OverviewThe northern end of 135 mile long Death Valley is dominated by one mountain more than any other. The peak towers high over visitors to Death Valley National Park who drive the popular road from Stovepipe Wells to Scotty’s Castle, rising 7500 feet in just 7 miles on its eastern side. The summit marks the highest point in the Cottonwood Mountains forming the western boundary of Mesquite Flat, and it also ranks as the second most prominent location within the larger Panamint Range with 4,013 feet of mean prominence (and the second most prominent in the national park). A trip to the top is short and steep, and it is well rewarded with excellent views up and down the valley, west to the Last Chance and Saline Ranges, and ever further west to the Inyo Mountains and the highest peaks of the Sierra Nevada.
Though the route is steep, Tin Mountain is nontechnical (class 2) and routefinding is generally easy. In fact, throughout most of the route you can see your vehicle as it sits on Racetrack Road far below you. While the exercise and views make the hike worthwhile in itself, additional highlights in the immediate area surround you. Worthwhile short to half-day trips include Ubehebe Crater, Ubehebe Peak, The Racetrack, Scotty’s Castle, Ubehebe Lead Mine north of The Racetrack, and the Lost Burro Mine in Hidden Valley.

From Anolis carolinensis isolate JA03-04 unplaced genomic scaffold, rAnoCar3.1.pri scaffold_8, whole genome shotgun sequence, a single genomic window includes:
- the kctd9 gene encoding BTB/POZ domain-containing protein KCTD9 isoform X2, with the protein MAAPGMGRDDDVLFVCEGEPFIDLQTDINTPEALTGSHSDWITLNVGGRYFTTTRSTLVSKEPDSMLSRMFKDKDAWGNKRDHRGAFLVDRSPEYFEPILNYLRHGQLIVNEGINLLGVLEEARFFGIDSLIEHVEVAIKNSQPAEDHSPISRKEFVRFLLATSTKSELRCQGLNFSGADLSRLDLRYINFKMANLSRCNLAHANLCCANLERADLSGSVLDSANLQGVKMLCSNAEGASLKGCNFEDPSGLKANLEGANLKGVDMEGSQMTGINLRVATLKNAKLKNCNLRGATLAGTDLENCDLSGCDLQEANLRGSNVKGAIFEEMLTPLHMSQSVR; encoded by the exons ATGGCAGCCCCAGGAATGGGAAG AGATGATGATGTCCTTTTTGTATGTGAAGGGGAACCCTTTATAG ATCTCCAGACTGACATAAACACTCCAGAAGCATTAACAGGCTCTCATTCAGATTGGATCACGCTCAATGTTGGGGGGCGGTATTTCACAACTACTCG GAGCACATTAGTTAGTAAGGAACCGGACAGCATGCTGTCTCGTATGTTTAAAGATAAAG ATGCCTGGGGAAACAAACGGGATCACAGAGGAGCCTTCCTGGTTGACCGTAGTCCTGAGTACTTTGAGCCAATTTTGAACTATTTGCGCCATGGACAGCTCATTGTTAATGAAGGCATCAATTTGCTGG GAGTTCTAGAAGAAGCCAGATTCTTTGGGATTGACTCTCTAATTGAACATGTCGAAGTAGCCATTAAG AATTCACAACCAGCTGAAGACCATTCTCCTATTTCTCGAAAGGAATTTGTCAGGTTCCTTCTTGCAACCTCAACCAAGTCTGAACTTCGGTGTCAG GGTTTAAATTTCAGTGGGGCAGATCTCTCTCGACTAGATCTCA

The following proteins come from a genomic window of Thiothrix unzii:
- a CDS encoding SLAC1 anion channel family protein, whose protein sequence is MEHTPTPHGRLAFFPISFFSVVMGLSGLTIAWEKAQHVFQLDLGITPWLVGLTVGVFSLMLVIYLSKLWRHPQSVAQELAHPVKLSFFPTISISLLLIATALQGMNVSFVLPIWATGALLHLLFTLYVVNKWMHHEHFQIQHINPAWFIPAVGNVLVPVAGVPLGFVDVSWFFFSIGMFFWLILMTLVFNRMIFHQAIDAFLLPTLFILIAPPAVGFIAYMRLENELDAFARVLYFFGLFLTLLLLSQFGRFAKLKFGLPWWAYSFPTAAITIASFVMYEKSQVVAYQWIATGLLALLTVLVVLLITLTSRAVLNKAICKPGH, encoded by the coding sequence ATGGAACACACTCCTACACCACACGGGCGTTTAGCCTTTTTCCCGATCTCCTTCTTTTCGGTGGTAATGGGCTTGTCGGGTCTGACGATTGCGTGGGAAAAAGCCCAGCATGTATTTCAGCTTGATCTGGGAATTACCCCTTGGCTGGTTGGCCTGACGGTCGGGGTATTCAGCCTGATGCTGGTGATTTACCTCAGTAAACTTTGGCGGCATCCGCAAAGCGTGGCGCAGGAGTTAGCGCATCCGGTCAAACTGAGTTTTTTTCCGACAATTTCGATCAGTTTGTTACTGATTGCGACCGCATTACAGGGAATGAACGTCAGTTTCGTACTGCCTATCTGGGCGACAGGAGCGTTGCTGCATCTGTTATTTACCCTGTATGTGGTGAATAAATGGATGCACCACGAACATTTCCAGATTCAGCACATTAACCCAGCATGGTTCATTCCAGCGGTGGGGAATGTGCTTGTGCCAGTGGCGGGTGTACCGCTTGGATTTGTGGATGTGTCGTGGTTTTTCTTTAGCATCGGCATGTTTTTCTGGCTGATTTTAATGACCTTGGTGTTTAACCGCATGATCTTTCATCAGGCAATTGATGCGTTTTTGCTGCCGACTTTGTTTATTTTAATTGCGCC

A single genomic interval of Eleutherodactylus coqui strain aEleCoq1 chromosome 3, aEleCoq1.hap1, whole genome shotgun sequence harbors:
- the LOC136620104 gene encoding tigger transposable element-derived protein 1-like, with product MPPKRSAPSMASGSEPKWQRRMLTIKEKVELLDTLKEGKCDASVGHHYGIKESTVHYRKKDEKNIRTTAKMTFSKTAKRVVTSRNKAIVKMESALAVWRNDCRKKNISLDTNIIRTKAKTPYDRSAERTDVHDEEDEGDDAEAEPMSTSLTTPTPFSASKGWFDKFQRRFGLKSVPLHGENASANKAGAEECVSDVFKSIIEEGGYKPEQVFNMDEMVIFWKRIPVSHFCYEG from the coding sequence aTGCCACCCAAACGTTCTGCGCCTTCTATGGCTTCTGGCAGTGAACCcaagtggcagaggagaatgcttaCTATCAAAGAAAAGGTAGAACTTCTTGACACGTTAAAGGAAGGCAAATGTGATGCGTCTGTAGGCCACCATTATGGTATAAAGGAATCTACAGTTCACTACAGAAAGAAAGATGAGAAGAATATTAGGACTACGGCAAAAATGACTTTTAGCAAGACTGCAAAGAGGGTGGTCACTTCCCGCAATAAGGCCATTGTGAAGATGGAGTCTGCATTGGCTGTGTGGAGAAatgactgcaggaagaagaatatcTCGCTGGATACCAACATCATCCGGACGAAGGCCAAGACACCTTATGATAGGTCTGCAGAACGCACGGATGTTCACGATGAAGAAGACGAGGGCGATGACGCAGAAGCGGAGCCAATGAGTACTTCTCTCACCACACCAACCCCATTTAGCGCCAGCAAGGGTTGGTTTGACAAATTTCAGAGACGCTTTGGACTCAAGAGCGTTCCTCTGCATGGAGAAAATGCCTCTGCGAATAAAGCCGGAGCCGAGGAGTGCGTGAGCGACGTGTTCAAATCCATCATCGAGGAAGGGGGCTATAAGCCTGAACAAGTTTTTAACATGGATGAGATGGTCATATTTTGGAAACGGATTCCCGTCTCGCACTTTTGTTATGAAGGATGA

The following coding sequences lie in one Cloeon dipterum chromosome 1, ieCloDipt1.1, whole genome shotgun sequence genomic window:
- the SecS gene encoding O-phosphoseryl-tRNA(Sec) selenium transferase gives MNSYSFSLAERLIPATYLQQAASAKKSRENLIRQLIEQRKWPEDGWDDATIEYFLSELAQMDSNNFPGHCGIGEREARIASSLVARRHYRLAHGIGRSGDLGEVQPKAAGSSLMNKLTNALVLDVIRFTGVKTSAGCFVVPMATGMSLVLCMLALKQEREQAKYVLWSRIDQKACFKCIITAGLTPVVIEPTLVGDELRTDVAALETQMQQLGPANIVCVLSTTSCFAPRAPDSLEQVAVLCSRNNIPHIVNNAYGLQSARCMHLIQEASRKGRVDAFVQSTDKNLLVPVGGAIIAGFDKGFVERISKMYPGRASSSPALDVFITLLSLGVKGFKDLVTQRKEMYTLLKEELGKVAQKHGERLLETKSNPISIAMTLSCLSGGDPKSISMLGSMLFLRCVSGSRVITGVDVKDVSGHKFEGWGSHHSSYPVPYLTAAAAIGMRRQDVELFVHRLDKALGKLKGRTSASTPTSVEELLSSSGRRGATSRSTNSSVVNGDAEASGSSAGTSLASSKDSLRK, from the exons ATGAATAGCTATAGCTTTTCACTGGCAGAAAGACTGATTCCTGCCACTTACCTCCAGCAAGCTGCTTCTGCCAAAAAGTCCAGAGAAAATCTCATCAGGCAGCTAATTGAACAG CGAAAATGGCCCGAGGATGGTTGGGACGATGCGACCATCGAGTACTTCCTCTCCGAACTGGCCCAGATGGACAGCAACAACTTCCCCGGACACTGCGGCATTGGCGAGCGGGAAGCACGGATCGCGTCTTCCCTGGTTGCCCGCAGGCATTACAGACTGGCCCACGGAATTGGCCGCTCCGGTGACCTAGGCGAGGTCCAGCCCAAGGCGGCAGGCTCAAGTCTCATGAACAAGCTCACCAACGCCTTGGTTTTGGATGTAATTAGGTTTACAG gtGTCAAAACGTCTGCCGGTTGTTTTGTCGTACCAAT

Though Tin Mountain could be climbed from Scotty's Castle Road in Death Valley, this approach is much longer and the peak is almost always reached from Racetrack Road. Racetrack Road is unpaved but well graded (though often washboarded) and as of early 2011 it was not at all challenging for even low clearance vehicles (despite NPS warning signs specifying high-clearance requirements).
Racetrack Road (36.87212° N, 117.49915° W)
From Highway 190 in Death Valley head north on Scotty's Castle Road from just east of Stovepipe Wells. After 33 miles turn left at the signed junction to Ubehebe Crater bearing left again after 2.8 additional miles (this is where the drive from Big Pine/Eureka Valley joins). Continue west and then south following signs to The Racetrack. Follow Racetrack Road for 10.8 miles from the Ubehebe Crater loop to a point wide enough to park on the road, making sure you are fully on the roadbed.